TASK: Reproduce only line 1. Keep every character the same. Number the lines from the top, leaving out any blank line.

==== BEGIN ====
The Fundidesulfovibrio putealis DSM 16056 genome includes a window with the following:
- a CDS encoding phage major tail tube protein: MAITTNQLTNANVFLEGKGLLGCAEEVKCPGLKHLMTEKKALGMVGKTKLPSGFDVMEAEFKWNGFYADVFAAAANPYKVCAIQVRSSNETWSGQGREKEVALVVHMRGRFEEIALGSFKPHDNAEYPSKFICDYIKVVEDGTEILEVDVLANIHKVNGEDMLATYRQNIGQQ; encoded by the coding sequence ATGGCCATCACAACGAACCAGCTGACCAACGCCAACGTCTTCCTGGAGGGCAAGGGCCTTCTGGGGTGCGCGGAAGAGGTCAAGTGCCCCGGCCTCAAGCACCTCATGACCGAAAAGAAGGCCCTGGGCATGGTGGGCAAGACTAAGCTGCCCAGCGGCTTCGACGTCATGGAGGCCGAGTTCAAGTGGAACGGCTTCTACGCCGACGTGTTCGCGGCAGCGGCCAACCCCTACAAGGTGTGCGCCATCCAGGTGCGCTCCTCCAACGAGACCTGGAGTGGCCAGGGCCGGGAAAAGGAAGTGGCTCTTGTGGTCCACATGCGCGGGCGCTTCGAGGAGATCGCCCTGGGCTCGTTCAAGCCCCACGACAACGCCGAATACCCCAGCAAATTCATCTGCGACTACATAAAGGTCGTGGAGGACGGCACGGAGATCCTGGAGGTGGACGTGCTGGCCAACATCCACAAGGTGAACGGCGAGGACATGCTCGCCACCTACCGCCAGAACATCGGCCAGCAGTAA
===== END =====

The Fundidesulfovibrio putealis DSM 16056 genome includes a window with the following: